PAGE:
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Program Big Cats Initiative

  • Big cat trapper Boone Smith and his team in Afghanistan set a trap, hoping to catch a snow leopard. It is estimated that there are no more than 200 snow leopards in all of Afghanistan. Scientists know little about them. By catching a snow leopard, Boone and his team hope to collar it with a radio tracker. Doing so will provide vital scientific information about these mysterious leopards.

     

    This clip is from National Geographic's Big Cat Week episode "Snow Leopard of Afghanistan." Big Cat Week is part of the Big Cats Initiative. To learn more, visit the Big Cats Initiative website.

    1. What's the most important step in setting the trap?

      Setting the anchor is the most important part of setting the trap.

    2. What are the four steps in setting the trap?

      The four steps are: setting an anchor, setting the snare, securing the transmitter, and remaking the scrape.

    3. Why is the Afghan team member skeptical of Boone's trap and how does Boone reassure him?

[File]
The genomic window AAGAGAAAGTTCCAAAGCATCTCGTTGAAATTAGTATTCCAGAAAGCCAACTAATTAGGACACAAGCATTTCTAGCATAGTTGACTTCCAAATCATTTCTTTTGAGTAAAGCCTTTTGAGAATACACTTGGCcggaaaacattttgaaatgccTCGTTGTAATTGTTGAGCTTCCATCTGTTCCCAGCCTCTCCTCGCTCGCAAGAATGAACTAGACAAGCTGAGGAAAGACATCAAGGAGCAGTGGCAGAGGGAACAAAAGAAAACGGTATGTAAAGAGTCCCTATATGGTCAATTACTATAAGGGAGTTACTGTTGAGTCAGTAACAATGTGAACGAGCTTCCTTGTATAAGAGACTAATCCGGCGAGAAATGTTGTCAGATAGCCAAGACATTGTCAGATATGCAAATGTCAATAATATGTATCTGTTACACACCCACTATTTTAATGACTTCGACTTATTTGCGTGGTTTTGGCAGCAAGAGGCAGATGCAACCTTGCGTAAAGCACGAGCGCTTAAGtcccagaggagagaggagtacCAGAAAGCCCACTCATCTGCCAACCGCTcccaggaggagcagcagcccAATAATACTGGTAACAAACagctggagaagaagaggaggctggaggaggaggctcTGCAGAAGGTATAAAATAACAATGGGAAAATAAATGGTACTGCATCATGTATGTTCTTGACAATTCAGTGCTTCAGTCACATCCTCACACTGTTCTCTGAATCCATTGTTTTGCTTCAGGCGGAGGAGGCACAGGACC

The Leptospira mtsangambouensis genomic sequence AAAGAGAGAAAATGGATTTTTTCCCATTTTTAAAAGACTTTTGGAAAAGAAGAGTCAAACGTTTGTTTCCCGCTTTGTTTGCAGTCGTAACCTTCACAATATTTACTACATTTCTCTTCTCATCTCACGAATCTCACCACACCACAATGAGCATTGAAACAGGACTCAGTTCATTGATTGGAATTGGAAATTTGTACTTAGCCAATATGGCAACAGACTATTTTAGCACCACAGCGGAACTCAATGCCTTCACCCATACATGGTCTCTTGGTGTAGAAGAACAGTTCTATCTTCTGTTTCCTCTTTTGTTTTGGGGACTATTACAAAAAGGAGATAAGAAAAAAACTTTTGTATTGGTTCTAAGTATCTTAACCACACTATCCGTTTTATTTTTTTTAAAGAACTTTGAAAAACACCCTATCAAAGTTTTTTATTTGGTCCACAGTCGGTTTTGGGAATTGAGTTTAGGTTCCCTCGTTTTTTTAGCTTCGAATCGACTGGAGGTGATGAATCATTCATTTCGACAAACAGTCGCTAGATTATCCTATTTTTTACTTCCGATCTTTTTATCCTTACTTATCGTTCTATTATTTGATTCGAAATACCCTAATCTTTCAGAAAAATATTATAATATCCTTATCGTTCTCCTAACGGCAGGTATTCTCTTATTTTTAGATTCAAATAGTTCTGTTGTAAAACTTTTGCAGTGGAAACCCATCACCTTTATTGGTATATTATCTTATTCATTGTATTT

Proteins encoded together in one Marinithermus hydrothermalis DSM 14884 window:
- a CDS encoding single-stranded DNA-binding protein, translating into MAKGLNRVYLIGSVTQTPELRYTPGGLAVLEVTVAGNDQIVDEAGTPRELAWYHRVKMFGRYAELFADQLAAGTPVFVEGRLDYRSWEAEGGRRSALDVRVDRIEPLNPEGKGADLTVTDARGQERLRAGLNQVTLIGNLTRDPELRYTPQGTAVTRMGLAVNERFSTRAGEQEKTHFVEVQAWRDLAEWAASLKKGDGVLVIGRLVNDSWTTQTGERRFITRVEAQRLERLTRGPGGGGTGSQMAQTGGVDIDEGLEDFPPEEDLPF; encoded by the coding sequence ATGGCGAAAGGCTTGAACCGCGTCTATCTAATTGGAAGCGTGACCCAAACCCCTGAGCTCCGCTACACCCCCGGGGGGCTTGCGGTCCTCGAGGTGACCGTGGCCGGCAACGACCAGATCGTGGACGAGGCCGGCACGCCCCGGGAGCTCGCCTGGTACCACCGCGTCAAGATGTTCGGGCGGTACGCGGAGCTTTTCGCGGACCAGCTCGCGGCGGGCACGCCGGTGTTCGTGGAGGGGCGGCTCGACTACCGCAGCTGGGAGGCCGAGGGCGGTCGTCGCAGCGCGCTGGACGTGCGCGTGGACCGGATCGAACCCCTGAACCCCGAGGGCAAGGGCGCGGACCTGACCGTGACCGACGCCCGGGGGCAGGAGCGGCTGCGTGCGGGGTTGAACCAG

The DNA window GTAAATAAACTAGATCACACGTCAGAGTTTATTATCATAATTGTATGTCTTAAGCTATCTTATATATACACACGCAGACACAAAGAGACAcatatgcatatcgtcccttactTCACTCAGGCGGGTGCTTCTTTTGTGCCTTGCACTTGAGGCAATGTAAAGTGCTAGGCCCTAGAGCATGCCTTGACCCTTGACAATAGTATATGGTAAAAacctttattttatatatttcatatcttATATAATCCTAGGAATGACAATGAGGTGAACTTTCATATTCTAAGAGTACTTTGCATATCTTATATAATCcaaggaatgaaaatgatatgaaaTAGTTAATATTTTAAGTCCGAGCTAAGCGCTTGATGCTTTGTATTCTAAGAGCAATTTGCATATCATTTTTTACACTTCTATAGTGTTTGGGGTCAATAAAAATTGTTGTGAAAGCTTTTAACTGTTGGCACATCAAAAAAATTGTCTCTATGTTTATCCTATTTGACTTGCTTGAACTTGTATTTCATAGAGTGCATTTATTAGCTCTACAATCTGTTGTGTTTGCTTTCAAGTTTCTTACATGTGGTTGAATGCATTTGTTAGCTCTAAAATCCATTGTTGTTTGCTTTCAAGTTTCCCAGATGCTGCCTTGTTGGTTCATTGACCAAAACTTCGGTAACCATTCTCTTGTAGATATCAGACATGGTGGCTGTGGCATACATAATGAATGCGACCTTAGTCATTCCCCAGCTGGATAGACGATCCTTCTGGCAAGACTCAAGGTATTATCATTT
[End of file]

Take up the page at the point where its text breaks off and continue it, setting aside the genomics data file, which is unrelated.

The Afghan team member is skeptical because Boone and the team are disturbing the area where they are setting the trap. The Afghan team member thinks the cat will be scared away and won't return to this spot. Boone reassures him by explaining that they will recreate the area and make scrape sets once they are done setting the trap. Boone explains that snow leopards look for visual scrapes, and when the cat sees the team's scrape set, it will return to mark it.

    4. What is Boone's top priority?

      Boone's top priority is the safety of the cats.

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